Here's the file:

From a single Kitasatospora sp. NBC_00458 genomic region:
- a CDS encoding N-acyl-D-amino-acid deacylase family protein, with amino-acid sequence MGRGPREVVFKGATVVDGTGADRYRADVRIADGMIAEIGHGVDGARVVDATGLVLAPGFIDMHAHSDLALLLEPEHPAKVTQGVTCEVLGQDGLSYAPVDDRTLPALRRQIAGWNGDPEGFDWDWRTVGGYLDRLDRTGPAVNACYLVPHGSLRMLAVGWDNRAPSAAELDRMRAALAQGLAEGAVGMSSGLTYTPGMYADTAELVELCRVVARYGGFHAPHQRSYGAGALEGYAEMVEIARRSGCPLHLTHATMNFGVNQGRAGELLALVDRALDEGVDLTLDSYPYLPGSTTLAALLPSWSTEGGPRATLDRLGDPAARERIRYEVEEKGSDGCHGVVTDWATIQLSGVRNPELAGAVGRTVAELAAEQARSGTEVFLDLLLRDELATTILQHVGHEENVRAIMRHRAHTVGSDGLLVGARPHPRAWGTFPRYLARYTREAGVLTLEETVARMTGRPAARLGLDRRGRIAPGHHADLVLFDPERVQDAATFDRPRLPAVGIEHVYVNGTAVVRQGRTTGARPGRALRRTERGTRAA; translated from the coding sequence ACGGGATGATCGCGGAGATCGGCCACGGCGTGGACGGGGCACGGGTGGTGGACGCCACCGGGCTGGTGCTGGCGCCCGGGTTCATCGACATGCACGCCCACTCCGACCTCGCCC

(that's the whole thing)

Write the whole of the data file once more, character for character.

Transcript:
From a single Kitasatospora sp. NBC_00458 genomic region:
- a CDS encoding N-acyl-D-amino-acid deacylase family protein, with amino-acid sequence MGRGPREVVFKGATVVDGTGADRYRADVRIADGMIAEIGHGVDGARVVDATGLVLAPGFIDMHAHSDLALLLEPEHPAKVTQGVTCEVLGQDGLSYAPVDDRTLPALRRQIAGWNGDPEGFDWDWRTVGGYLDRLDRTGPAVNACYLVPHGSLRMLAVGWDNRAPSAAELDRMRAALAQGLAEGAVGMSSGLTYTPGMYADTAELVELCRVVARYGGFHAPHQRSYGAGALEGYAEMVEIARRSGCPLHLTHATMNFGVNQGRAGELLALVDRALDEGVDLTLDSYPYLPGSTTLAALLPSWSTEGGPRATLDRLGDPAARERIRYEVEEKGSDGCHGVVTDWATIQLSGVRNPELAGAVGRTVAELAAEQARSGTEVFLDLLLRDELATTILQHVGHEENVRAIMRHRAHTVGSDGLLVGARPHPRAWGTFPRYLARYTREAGVLTLEETVARMTGRPAARLGLDRRGRIAPGHHADLVLFDPERVQDAATFDRPRLPAVGIEHVYVNGTAVVRQGRTTGARPGRALRRTERGTRAA; translated from the coding sequence ACGGGATGATCGCGGAGATCGGCCACGGCGTGGACGGGGCACGGGTGGTGGACGCCACCGGGCTGGTGCTGGCGCCCGGGTTCATCGACATGCACGCCCACTCCGACCTCGCCC